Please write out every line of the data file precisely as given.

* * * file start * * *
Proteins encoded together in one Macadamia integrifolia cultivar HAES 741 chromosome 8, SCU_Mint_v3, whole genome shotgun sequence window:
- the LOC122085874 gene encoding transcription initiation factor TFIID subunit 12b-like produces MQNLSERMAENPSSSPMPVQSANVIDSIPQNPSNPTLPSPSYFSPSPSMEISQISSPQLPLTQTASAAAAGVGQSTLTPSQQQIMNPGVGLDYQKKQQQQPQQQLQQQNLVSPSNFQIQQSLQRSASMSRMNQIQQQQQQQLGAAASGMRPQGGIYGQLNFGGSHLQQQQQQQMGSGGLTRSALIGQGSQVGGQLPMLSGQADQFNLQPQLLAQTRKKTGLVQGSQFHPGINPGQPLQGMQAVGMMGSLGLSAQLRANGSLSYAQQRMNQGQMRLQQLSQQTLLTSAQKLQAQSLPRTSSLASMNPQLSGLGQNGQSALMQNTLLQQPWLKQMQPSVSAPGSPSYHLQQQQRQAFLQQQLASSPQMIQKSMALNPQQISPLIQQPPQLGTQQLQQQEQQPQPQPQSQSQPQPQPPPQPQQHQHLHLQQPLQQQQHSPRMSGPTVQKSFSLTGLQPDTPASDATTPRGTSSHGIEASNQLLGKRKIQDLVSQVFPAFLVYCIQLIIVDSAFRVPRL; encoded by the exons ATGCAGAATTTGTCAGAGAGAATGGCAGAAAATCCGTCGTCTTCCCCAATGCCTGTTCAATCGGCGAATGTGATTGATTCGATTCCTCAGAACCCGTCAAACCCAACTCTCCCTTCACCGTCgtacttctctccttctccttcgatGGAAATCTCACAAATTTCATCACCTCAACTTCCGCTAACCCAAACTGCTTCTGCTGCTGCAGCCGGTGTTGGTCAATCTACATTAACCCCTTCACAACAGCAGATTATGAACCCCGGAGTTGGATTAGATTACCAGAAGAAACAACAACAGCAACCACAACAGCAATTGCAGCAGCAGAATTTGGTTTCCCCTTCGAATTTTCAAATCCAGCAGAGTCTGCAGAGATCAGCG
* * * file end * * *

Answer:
Proteins encoded together in one Macadamia integrifolia cultivar HAES 741 chromosome 8, SCU_Mint_v3, whole genome shotgun sequence window:
- the LOC122085874 gene encoding transcription initiation factor TFIID subunit 12b-like produces MQNLSERMAENPSSSPMPVQSANVIDSIPQNPSNPTLPSPSYFSPSPSMEISQISSPQLPLTQTASAAAAGVGQSTLTPSQQQIMNPGVGLDYQKKQQQQPQQQLQQQNLVSPSNFQIQQSLQRSASMSRMNQIQQQQQQQLGAAASGMRPQGGIYGQLNFGGSHLQQQQQQQMGSGGLTRSALIGQGSQVGGQLPMLSGQADQFNLQPQLLAQTRKKTGLVQGSQFHPGINPGQPLQGMQAVGMMGSLGLSAQLRANGSLSYAQQRMNQGQMRLQQLSQQTLLTSAQKLQAQSLPRTSSLASMNPQLSGLGQNGQSALMQNTLLQQPWLKQMQPSVSAPGSPSYHLQQQQRQAFLQQQLASSPQMIQKSMALNPQQISPLIQQPPQLGTQQLQQQEQQPQPQPQSQSQPQPQPPPQPQQHQHLHLQQPLQQQQHSPRMSGPTVQKSFSLTGLQPDTPASDATTPRGTSSHGIEASNQLLGKRKIQDLVSQVFPAFLVYCIQLIIVDSAFRVPRL; encoded by the exons ATGCAGAATTTGTCAGAGAGAATGGCAGAAAATCCGTCGTCTTCCCCAATGCCTGTTCAATCGGCGAATGTGATTGATTCGATTCCTCAGAACCCGTCAAACCCAACTCTCCCTTCACCGTCgtacttctctccttctccttcgatGGAAATCTCACAAATTTCATCACCTCAACTTCCGCTAACCCAAACTGCTTCTGCTGCTGCAGCCGGTGTTGGTCAATCTACATTAACCCCTTCACAACAGCAGATTATGAACCCCGGAGTTGGATTAGATTACCAGAAGAAACAACAACAGCAACCACAACAGCAATTGCAGCAGCAGAATTTGGTTTCCCCTTCGAATTTTCAAATCCAGCAGAGTCTGCAGAGATCAGCG